ERNEST ROBERT SEARS

October 15, 1910–February 15, 1991

BY RALPH RILEY

ERNEST ROBERT (ERNIE) SEARS was born on October 15, 1910, in the Bethel community about ten miles west of Salem in the Willamet Valley of Oregon. His parents, Jacob P. and Estella McKee Sears, were members of a large family in which teaching or farming were the principal occupations.

In his rural school at Bethel three teachers taught four grades in a single room and out of school Ernie Sears's time was mainly given to farming activities. Through 4-H Club work he got to know Oregon State College (now University), and in due course he enrolled there in the School of Agriculture. In the Farm Crops Department he enjoyed the courses on plant breeding given by Earl N. Bressman. It was Bressman who arranged for Sears to do graduate work with Professor E. M. East at Harvard in 1932. Professor East was in the Bussey Institution of Applied Biology, where Sears was also brought into contact with W. C. Castle, Karl Sax, and I. W. Bailey.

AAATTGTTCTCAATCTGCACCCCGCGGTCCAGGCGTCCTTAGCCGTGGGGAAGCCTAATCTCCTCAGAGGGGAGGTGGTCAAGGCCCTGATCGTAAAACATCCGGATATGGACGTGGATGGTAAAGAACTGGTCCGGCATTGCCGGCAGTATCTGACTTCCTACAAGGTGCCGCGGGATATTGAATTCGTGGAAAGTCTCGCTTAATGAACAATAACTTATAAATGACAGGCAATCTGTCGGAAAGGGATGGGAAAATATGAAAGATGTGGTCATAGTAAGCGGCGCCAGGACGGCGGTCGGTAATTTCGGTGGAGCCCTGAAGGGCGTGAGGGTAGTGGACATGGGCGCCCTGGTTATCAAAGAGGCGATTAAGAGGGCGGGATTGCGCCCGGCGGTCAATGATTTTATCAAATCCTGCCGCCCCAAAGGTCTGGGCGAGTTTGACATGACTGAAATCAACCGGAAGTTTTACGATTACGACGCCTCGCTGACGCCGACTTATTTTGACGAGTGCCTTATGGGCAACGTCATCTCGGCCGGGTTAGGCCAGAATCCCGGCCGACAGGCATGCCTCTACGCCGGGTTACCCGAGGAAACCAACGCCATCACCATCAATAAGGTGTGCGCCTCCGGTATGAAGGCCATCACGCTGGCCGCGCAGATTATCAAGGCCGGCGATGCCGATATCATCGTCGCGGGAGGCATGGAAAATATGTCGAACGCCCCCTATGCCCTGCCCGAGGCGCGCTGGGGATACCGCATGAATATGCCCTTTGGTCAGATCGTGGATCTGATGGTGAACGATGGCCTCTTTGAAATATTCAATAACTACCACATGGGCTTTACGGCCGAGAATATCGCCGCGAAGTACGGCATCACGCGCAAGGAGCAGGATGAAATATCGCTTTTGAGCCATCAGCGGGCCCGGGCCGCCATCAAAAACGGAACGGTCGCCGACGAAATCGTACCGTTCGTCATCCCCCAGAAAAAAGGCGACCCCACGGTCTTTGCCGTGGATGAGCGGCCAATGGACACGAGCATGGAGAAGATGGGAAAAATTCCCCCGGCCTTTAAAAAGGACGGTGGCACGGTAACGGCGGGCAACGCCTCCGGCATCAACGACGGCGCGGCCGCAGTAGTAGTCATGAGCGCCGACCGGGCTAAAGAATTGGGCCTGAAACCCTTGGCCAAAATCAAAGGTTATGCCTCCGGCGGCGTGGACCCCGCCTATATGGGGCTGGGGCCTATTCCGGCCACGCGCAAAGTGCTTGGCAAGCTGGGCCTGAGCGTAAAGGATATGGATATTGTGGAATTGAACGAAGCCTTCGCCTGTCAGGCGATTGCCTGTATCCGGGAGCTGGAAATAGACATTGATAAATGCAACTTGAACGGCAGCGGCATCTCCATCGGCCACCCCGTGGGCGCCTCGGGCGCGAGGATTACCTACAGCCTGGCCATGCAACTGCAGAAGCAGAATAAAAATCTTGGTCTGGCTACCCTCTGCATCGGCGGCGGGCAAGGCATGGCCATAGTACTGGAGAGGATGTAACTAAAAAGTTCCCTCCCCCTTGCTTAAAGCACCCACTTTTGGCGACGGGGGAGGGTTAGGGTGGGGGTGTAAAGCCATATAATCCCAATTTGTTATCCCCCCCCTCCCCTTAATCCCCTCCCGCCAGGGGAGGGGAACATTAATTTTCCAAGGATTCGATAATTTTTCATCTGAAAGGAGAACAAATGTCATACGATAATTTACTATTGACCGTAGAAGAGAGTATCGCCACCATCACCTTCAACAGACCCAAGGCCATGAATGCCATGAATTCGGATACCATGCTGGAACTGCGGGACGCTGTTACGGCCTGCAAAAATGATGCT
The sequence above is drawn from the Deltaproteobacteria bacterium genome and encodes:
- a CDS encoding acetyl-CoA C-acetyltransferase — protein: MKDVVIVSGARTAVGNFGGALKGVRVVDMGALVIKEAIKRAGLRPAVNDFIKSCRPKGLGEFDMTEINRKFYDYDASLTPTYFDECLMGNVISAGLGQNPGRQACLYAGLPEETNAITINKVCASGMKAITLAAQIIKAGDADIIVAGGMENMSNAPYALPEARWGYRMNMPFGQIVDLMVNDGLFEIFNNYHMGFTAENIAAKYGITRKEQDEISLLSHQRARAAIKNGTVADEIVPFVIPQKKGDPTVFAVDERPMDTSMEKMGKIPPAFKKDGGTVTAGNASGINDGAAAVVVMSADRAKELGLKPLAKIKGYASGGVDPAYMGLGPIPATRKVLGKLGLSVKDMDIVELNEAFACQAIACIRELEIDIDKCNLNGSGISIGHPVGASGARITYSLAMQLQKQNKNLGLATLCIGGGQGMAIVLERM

Sears left Harvard with a Ph.D. in 1936 and moved to the University of Missouri at Columbia. There he commenced work on May 1 on a USDA project concerned with polyploids under L. J. Stadler. His colleagues on the project were J. G. O'Mara and Luther Smith.



The National Academies | 500 Fifth St. N.W. | Washington, D.C. 20001
Copyright © National Academy of Sciences. All rights reserved.
Terms of Use and Privacy Statement